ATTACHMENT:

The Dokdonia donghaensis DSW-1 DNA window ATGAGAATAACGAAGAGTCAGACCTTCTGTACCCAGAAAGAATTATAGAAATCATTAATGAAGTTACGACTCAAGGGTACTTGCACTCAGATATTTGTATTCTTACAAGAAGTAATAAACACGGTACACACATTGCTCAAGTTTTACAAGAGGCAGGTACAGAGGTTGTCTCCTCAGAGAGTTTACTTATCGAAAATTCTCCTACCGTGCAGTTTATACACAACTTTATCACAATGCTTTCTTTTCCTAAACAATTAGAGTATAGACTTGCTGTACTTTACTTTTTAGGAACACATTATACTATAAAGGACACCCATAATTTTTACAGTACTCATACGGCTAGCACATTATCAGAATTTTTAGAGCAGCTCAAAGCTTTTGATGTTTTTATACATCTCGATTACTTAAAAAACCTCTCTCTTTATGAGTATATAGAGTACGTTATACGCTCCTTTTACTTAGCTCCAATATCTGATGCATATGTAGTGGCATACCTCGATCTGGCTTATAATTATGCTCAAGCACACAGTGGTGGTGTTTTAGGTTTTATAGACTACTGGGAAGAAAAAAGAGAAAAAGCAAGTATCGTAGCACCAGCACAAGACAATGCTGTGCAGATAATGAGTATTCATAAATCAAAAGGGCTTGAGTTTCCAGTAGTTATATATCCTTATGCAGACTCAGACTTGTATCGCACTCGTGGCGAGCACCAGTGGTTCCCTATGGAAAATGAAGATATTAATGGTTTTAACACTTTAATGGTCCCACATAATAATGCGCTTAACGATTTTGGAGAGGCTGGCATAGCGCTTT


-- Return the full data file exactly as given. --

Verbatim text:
The Dokdonia donghaensis DSW-1 DNA window ATGAGAATAACGAAGAGTCAGACCTTCTGTACCCAGAAAGAATTATAGAAATCATTAATGAAGTTACGACTCAAGGGTACTTGCACTCAGATATTTGTATTCTTACAAGAAGTAATAAACACGGTACACACATTGCTCAAGTTTTACAAGAGGCAGGTACAGAGGTTGTCTCCTCAGAGAGTTTACTTATCGAAAATTCTCCTACCGTGCAGTTTATACACAACTTTATCACAATGCTTTCTTTTCCTAAACAATTAGAGTATAGACTTGCTGTACTTTACTTTTTAGGAACACATTATACTATAAAGGACACCCATAATTTTTACAGTACTCATACGGCTAGCACATTATCAGAATTTTTAGAGCAGCTCAAAGCTTTTGATGTTTTTATACATCTCGATTACTTAAAAAACCTCTCTCTTTATGAGTATATAGAGTACGTTATACGCTCCTTTTACTTAGCTCCAATATCTGATGCATATGTAGTGGCATACCTCGATCTGGCTTATAATTATGCTCAAGCACACAGTGGTGGTGTTTTAGGTTTTATAGACTACTGGGAAGAAAAAAGAGAAAAAGCAAGTATCGTAGCACCAGCACAAGACAATGCTGTGCAGATAATGAGTATTCATAAATCAAAAGGGCTTGAGTTTCCAGTAGTTATATATCCTTATGCAGACTCAGACTTGTATCGCACTCGTGGCGAGCACCAGTGGTTCCCTATGGAAAATGAAGATATTAATGGTTTTAACACTTTAATGGTCCCACATAATAATGCGCTTAACGATTTTGGAGAGGCTGGCATAGCGCTTT